A few years ago, I found myself sitting in the sanctuary of my church, wearing all black, mourning for the sudden and shocking death of a beloved man in our church family. This man had not only been a dear presence in my life in Birmingham, but had sung next to my daddy in the church choir in my home church in Memphis. His daughter babysat me, and his wife had sat at our table with my mother. It was the deepest blow of an already hard year.
As people filed in, the room became flooded with familiar faces, friends both new and old. My childhood piano teacher sat a few seats away from my childhood pastor. A few rows over sat some of my mother’s best friends that had prayed for me since the cradle. But there was one face in the group that I couldn’t name, but, for the life of me, I knew. I peered at her soft, worn face and knew somewhere deep within, “that woman loved me.” I leaned over to my piano teacher and asked the lady’s name. Judy Pepper. Lovely, but a mystery still.
A later phone call to my mother revealed that this lady had been my Sunday School teacher when I was only three. The catch is, she moved the following year, so I had never seen her since. And yet, when I saw her face, I was struck with the peace and safety I felt in her presence. I felt known, and I felt loved.
I’ve worked with children for years, but this was a watershed moment for me in my approach to serving the little ones in my life. As a mother of four, the last thing I want to do most days is to be responsible for more children, more instruction, or more uncontainable energy. The Sunday school lesson plans, the songs for children’s choir, the catechism questions often have seemed like more on my plate than I really want to swallow. But that day of brokenness breathed new life into my heart for the little ones around me.
You see, I don’t have any great wisdom to impart. My Bible knowledge is elementary at best, and too many times I’ve had to answer questions with “just wait- we’re going to cover that next week!” followed by me frantically searching for the answer before the next lesson. From preschool music, to nursery, to Sunday school and catechism, I’ve covered a lot of ground, but out of all these lessons, I don’t care if they remember a thing. There are two things I want the children in my care to take away: Mrs. Lindsey loves Jesus. And Mrs. Lindsey loves me.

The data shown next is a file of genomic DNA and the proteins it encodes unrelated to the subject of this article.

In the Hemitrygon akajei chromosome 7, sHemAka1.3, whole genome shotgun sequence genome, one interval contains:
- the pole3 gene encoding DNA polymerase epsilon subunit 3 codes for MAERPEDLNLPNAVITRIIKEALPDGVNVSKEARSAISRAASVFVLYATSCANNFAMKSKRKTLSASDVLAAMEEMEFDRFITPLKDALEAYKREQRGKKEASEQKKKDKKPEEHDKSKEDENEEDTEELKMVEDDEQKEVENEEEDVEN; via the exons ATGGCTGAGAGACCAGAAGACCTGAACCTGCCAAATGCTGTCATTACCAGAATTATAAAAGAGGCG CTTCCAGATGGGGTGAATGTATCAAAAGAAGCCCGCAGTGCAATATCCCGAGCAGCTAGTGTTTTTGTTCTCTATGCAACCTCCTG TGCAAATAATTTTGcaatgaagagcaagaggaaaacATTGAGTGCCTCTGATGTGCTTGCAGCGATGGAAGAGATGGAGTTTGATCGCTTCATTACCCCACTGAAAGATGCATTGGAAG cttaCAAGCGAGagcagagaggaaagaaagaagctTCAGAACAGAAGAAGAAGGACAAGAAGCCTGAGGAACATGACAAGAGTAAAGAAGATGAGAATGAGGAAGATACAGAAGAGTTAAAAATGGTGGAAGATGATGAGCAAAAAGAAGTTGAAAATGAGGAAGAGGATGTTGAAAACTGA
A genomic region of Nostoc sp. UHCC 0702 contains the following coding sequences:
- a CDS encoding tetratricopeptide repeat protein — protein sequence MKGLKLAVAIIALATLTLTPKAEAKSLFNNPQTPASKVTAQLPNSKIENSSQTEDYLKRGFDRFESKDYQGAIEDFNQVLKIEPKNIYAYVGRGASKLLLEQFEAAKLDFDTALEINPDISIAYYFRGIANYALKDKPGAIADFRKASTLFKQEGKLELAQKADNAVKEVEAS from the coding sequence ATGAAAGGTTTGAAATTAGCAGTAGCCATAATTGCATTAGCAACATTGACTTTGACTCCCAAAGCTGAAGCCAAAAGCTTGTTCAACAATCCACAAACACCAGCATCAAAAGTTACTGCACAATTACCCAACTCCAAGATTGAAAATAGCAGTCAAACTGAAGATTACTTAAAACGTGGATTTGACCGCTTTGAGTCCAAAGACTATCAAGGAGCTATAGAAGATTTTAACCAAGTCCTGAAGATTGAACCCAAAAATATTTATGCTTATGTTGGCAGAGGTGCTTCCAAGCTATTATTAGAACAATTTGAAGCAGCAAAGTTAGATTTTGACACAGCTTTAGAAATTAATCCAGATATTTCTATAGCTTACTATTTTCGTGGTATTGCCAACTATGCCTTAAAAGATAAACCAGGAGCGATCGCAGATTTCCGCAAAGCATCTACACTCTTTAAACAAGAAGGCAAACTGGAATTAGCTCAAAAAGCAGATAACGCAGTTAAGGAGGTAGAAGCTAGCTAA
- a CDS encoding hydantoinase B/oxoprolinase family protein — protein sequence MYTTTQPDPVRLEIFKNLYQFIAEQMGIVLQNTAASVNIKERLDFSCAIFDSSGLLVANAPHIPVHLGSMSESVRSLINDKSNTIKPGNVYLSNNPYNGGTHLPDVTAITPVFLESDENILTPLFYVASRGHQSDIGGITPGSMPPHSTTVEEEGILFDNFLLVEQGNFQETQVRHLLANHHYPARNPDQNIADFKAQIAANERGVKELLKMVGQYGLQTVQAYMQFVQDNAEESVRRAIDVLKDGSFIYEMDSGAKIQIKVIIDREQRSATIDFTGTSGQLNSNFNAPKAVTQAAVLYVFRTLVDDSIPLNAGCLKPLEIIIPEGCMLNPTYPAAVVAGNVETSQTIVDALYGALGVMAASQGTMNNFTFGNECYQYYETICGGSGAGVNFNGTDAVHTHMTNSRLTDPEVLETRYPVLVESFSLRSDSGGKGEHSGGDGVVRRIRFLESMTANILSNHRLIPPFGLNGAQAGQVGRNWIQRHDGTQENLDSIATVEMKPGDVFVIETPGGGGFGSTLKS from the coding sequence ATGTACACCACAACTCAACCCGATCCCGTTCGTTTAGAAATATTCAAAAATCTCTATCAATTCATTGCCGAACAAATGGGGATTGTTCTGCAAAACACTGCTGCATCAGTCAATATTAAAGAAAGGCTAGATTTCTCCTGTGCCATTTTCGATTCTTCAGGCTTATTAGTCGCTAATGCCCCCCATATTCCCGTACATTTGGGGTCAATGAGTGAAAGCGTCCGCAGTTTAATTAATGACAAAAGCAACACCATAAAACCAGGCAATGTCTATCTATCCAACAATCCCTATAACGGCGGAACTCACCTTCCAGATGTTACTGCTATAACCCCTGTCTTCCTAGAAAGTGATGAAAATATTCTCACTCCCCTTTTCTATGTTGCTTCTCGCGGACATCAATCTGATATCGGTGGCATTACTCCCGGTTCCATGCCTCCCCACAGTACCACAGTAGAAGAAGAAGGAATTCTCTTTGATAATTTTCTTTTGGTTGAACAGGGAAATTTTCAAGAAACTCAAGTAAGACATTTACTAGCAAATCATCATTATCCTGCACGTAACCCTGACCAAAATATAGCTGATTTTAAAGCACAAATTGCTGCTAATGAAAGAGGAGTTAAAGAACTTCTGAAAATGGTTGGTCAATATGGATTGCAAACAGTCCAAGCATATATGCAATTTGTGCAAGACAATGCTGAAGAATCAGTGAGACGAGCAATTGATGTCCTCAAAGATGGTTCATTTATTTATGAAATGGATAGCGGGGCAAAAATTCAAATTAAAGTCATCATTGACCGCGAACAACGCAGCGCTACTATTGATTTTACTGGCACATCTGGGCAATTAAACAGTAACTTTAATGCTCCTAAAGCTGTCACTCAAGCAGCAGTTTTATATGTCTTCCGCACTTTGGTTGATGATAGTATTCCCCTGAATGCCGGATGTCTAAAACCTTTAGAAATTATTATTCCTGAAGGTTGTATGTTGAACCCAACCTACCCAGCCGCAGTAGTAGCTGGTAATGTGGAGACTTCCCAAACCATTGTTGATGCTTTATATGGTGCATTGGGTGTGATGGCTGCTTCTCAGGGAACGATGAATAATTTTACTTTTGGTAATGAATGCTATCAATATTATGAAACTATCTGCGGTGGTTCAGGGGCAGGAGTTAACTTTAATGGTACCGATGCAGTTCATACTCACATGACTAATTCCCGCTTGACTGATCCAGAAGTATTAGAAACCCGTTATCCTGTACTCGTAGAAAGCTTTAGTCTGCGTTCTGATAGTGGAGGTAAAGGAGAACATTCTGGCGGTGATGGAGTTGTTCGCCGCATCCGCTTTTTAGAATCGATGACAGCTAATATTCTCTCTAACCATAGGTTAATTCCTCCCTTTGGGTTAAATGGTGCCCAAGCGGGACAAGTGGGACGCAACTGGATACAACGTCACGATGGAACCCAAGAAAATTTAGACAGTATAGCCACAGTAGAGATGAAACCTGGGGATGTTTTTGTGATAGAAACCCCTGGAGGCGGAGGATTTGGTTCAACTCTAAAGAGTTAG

I’ve been in the church long enough to know that chances are, I will cross paths with these students even after they’ve moved off to college. I’ll run into them at weddings, spy them across the room at conferences and worship services, and sit down the row from them at funerals. And when they see me then, I hope they remember not the lessons, but the love. I hope they feel at home knowing I’m just a few feet away, and that they feel connected to God’s kingdom when they see a familiar face from so many years ago.
You see, just like the heart of the Gospel, teaching children is not about religious instruction; it’s about relationship. I love the Bible. I love the Grand Story that we’re all caught up in, but most of all I love the Family and am in awe that I have a seat at the Lord’s table with saints across the ages. It’s that sense of belonging, the knowledge that I have been adopted through grace into a family, that keeps me coming back. The teaching I give and receive is my family history and the creed of my people. And these kids are God’s people – and my people, too.
Image: selection from “Sunday School on the Prairie,” by Alfredo Rodriguez